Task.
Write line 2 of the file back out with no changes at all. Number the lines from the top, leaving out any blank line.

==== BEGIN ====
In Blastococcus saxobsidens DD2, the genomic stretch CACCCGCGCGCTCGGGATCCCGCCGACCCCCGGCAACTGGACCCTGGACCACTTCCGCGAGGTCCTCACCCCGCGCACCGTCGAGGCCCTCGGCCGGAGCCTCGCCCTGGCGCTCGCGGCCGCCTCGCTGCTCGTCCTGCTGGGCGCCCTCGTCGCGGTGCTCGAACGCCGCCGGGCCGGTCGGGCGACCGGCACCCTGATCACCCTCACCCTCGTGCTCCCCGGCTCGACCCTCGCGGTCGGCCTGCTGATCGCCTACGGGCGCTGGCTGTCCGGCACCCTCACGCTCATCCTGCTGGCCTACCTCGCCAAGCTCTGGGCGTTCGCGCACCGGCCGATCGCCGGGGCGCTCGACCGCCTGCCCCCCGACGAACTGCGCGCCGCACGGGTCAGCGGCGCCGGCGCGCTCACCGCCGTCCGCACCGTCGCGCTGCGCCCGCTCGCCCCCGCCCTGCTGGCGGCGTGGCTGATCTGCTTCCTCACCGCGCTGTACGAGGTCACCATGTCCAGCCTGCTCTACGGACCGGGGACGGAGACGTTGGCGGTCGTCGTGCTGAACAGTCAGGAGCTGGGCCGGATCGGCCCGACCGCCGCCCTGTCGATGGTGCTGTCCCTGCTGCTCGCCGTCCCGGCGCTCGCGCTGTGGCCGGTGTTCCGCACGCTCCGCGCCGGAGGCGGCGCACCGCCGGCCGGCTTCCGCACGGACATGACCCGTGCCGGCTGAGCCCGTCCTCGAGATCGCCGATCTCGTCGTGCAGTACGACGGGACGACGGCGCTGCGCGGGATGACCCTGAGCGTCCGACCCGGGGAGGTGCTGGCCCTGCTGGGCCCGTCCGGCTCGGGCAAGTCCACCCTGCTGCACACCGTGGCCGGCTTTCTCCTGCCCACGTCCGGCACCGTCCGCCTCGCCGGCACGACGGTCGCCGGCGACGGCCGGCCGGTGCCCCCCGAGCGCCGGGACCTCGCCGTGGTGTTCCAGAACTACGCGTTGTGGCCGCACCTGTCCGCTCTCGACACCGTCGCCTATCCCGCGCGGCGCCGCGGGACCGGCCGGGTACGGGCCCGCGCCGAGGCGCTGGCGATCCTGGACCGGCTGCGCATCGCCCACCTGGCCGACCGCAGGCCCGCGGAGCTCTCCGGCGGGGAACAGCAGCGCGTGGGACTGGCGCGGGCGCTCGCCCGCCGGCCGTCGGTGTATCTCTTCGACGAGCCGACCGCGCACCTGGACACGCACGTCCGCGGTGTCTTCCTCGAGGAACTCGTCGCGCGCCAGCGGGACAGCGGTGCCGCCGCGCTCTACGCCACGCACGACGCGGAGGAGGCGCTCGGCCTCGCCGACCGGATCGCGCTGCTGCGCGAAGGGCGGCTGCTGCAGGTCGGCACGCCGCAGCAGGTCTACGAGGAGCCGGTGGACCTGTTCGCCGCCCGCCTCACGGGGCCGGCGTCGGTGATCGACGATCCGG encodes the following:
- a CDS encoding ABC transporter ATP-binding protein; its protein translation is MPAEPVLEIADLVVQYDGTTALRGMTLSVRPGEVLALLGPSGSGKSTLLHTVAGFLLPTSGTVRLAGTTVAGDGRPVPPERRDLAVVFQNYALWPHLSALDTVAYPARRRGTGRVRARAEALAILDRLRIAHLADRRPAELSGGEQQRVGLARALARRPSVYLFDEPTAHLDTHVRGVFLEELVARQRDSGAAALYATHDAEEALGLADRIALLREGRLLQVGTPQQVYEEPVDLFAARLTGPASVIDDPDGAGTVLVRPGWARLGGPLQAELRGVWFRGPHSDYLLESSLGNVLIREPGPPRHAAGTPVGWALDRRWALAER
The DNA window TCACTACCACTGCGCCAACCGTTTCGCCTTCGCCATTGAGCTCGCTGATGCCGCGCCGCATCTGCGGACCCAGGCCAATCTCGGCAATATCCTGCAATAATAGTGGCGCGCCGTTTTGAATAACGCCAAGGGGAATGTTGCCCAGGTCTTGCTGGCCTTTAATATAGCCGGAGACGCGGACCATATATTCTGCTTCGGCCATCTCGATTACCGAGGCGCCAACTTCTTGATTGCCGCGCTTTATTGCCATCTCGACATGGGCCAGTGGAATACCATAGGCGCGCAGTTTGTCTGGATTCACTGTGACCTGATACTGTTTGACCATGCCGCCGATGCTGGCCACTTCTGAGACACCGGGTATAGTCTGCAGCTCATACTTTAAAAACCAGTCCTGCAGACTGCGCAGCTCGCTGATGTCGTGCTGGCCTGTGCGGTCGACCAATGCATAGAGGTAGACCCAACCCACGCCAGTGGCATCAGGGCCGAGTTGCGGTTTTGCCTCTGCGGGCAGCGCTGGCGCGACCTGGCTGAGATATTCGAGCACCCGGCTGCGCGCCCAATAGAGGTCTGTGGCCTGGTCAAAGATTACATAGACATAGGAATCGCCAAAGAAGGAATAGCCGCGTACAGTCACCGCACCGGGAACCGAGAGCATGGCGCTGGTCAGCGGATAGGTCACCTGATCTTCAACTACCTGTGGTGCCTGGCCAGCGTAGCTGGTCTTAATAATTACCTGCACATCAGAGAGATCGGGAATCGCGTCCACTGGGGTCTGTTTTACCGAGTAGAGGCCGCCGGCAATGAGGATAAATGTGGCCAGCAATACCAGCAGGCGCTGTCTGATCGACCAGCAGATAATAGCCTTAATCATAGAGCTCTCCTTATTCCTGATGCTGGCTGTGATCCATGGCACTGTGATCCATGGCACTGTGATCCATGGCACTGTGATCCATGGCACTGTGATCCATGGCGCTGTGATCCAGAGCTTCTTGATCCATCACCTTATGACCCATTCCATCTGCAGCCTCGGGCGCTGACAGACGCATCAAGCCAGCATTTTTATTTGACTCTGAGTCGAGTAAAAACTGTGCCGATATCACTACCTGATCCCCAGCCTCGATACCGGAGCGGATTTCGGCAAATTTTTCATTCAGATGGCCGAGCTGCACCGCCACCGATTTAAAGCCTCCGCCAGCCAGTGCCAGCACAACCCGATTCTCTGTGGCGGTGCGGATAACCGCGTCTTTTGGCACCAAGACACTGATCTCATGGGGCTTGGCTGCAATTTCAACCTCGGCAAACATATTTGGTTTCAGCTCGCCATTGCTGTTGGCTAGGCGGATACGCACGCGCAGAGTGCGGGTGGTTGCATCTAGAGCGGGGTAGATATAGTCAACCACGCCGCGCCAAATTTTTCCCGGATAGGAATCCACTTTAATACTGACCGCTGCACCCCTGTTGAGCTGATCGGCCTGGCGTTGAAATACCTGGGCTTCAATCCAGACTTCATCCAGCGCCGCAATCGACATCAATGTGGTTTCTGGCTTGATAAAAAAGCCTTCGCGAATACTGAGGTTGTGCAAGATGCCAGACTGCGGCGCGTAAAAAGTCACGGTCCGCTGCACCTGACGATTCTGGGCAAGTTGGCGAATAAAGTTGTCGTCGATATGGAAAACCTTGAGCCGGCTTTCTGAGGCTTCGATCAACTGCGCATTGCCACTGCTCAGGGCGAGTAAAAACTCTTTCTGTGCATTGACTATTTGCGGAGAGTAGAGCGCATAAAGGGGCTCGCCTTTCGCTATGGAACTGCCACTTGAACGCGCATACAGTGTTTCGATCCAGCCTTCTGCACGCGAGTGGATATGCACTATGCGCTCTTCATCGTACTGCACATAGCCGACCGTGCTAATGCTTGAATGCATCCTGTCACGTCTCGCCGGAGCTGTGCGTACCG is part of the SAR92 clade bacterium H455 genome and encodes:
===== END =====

- a CDS encoding ABC transporter ATP-binding protein; its protein translation is MPAEPVLEIADLVVQYDGTTALRGMTLSVRPGEVLALLGPSGSGKSTLLHTVAGFLLPTSGTVRLAGTTVAGDGRPVPPERRDLAVVFQNYALWPHLSALDTVAYPARRRGTGRVRARAEALAILDRLRIAHLADRRPAELSGGEQQRVGLARALARRPSVYLFDEPTAHLDTHVRGVFLEELVARQRDSGAAALYATHDAEEALGLADRIALLREGRLLQVGTPQQVYEEPVDLFAARLTGPASVIDDPDGAGTVLVRPGWARLGGPLQAELRGVWFRGPHSDYLLESSLGNVLIREPGPPRHAAGTPVGWALDRRWALAER